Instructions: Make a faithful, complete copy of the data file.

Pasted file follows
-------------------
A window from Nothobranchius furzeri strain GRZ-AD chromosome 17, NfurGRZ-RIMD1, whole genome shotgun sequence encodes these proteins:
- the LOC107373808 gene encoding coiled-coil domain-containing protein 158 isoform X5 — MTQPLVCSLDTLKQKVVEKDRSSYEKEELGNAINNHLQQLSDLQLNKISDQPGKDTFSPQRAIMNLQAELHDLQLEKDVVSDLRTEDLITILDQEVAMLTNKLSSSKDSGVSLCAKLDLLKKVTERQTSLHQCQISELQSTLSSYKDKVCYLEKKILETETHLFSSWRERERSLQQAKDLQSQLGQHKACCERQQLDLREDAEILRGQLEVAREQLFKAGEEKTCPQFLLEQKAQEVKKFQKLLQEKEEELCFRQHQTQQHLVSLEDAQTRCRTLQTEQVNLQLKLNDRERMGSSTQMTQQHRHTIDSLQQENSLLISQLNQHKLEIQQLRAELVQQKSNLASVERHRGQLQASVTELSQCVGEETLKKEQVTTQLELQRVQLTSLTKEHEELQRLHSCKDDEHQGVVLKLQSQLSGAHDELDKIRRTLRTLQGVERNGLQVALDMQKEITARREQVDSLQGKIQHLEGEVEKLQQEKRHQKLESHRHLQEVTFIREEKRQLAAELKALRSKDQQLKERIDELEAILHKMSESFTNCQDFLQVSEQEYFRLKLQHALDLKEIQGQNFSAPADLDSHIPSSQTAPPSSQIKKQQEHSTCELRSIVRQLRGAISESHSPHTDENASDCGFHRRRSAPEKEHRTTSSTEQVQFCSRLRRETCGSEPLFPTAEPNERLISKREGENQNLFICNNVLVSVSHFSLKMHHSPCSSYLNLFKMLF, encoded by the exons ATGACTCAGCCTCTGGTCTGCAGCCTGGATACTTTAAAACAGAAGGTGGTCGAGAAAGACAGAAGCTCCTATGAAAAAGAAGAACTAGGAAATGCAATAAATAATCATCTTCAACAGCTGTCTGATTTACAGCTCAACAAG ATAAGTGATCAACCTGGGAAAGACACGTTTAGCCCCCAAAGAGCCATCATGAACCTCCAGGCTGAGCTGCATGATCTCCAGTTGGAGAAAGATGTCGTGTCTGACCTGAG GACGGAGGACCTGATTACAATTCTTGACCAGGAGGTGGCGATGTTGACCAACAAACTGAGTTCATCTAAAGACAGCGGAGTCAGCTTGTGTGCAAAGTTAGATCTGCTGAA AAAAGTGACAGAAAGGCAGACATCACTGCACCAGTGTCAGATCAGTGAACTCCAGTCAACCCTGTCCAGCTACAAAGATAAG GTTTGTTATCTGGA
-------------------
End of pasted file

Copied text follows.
A window from Nothobranchius furzeri strain GRZ-AD chromosome 17, NfurGRZ-RIMD1, whole genome shotgun sequence encodes these proteins:
- the LOC107373808 gene encoding coiled-coil domain-containing protein 158 isoform X5 — MTQPLVCSLDTLKQKVVEKDRSSYEKEELGNAINNHLQQLSDLQLNKISDQPGKDTFSPQRAIMNLQAELHDLQLEKDVVSDLRTEDLITILDQEVAMLTNKLSSSKDSGVSLCAKLDLLKKVTERQTSLHQCQISELQSTLSSYKDKVCYLEKKILETETHLFSSWRERERSLQQAKDLQSQLGQHKACCERQQLDLREDAEILRGQLEVAREQLFKAGEEKTCPQFLLEQKAQEVKKFQKLLQEKEEELCFRQHQTQQHLVSLEDAQTRCRTLQTEQVNLQLKLNDRERMGSSTQMTQQHRHTIDSLQQENSLLISQLNQHKLEIQQLRAELVQQKSNLASVERHRGQLQASVTELSQCVGEETLKKEQVTTQLELQRVQLTSLTKEHEELQRLHSCKDDEHQGVVLKLQSQLSGAHDELDKIRRTLRTLQGVERNGLQVALDMQKEITARREQVDSLQGKIQHLEGEVEKLQQEKRHQKLESHRHLQEVTFIREEKRQLAAELKALRSKDQQLKERIDELEAILHKMSESFTNCQDFLQVSEQEYFRLKLQHALDLKEIQGQNFSAPADLDSHIPSSQTAPPSSQIKKQQEHSTCELRSIVRQLRGAISESHSPHTDENASDCGFHRRRSAPEKEHRTTSSTEQVQFCSRLRRETCGSEPLFPTAEPNERLISKREGENQNLFICNNVLVSVSHFSLKMHHSPCSSYLNLFKMLF, encoded by the exons ATGACTCAGCCTCTGGTCTGCAGCCTGGATACTTTAAAACAGAAGGTGGTCGAGAAAGACAGAAGCTCCTATGAAAAAGAAGAACTAGGAAATGCAATAAATAATCATCTTCAACAGCTGTCTGATTTACAGCTCAACAAG ATAAGTGATCAACCTGGGAAAGACACGTTTAGCCCCCAAAGAGCCATCATGAACCTCCAGGCTGAGCTGCATGATCTCCAGTTGGAGAAAGATGTCGTGTCTGACCTGAG GACGGAGGACCTGATTACAATTCTTGACCAGGAGGTGGCGATGTTGACCAACAAACTGAGTTCATCTAAAGACAGCGGAGTCAGCTTGTGTGCAAAGTTAGATCTGCTGAA AAAAGTGACAGAAAGGCAGACATCACTGCACCAGTGTCAGATCAGTGAACTCCAGTCAACCCTGTCCAGCTACAAAGATAAG GTTTGTTATCTGGA